Together we will keep the feast. In her book The Three Day Feast, Theologian Gail Ramshaw notes that there is a deep truth to this idea of keeping a feast, keeping the festival that we call Holy Week, particularly with its culmination in the Three Days of Maundy Thursday, Good Friday and the Easter or Paschal Vigil. We may mark the solstice, celebrate Thanksgiving, and observe the anniversary of a death. But to keep is to hold something close, preserve it, protect it. Festivals such as this need to be “kept” or their influence will give way to the complications of our lives, to the muddle of necessities that claim our energies.
If we do not keep in our minds and hearts the birthday of a child or a mother’s day of death, these events will fade, their importance to us will be lost to us. But if we keep them, we find that they keep us! Their values will remain in the community and enrich our lives together. Their ideals will inspire and their hope will sustain. We keep family dinner for the same reason we keep a festival—so that our communities like our families might be shaped toward collaboration, mutual support and life-giving love.
So let me invite you to a feast that is the water and bread we need for life. Let me invite you to a feast that has been around since the beginnings of the church precisely because it dishes up the Christian life and the fullness of Christian hope in ways that engage the whole community. This feast is so lavish it takes three days to fit it all in! Maundy Thursday, Good Friday and the Saturday evening Easter Vigil.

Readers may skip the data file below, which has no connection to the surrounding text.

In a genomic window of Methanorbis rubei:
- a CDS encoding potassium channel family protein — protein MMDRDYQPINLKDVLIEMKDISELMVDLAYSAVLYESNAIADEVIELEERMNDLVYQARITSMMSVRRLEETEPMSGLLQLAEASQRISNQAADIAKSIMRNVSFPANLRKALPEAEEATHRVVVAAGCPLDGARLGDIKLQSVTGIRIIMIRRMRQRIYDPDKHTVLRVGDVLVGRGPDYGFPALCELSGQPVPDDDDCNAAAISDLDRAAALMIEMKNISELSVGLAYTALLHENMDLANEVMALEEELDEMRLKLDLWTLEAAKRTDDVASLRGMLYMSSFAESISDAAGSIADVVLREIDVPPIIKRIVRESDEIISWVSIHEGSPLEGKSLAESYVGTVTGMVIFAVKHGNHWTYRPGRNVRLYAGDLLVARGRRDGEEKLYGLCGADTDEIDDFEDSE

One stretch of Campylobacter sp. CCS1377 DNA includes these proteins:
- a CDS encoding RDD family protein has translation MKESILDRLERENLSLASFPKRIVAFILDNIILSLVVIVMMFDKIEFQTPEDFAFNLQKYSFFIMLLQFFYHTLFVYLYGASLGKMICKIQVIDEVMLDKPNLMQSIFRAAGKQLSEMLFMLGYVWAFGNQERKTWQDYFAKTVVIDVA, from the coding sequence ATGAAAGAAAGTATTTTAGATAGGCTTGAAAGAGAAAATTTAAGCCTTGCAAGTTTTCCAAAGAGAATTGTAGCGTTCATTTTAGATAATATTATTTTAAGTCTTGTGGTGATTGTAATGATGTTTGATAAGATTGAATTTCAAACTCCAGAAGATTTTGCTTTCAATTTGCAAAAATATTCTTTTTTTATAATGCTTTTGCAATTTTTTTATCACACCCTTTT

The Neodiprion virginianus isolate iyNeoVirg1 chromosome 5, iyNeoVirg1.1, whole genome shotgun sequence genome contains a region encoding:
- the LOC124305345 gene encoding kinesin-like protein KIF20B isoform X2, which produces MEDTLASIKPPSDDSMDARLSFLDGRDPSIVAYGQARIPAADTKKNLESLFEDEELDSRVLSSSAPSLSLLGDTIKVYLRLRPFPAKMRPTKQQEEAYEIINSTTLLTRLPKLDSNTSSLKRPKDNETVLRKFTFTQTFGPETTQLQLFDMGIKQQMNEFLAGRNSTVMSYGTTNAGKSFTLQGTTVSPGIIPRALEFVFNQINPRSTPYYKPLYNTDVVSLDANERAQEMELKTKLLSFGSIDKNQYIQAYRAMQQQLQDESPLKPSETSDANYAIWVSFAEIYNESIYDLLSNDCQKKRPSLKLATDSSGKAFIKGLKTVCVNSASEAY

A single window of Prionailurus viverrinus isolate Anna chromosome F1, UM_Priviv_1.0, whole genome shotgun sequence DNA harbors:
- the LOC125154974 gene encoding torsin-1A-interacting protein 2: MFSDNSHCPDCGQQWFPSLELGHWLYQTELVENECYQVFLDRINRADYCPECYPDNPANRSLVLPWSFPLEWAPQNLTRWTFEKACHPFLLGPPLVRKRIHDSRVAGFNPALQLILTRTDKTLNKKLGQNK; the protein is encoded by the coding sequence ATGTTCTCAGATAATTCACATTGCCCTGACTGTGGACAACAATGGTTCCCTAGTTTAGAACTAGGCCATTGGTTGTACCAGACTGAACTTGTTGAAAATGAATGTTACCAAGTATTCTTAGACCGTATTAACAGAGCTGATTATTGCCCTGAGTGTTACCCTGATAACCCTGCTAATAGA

The Three Days together serve as a primer for the whole Christian life. The betrayal and failure and disillusionment of Maundy Thursday’s upper room supper captures our own experience, yet a way is provided to cross from death to life—much like the ancient Israelites before us—in the commandment to love one another. We know too the darkness and injustice we encounter on Good Friday. Though we devoutly gather to recall our Lord’s passion, we celebrate the wonder and mystery of the cross as the sign of the world’s redemption. From this cruel cross flows forgiveness, healing and salvation. An instrument of torture and death becomes a tree of life, and all the faithful are invited to bow before this great mystery of our faith. Only with the insight and experience gained from the previous days, are we ready to encounter the radical hopes of Pascha, passover, Easter.
These are days filled with images, sights and sounds and activities that are especially hospitable to children—there is movement here, greater informality, a healthy dose of the stories that define who we are as a people of faith, that keep us. There is fire in these days! Quite literally the fire with which we push back the darkness at the beginning of the Easter Vigil service, and the fire that is kindled in our hearts through these liturgies that were first practiced by the earliest Christian churches as the blossoming of the year and the admission of the Church’s newest members into the full life of the faith community.
Throughout the Three Days we are not becoming biblical people in their time and place. Rather we are becoming more and more our baptized selves. We are practicing what it means to be the body of Christ here and now. We are drawing deeper and deeper into the freedom we know as Easter—when the stone of our own hearts is rolled away and we find a new life, a freedom to love and forgive and live with purpose and clarity, to live in the world in ways that allow others to live as well—with justice and generosity and grace and joy.
And this feast is only the beginning! It sends us out into the 50 days of Easter in which we can further explore the terrain of this resurrection life rooted deeply in the waters of our baptism.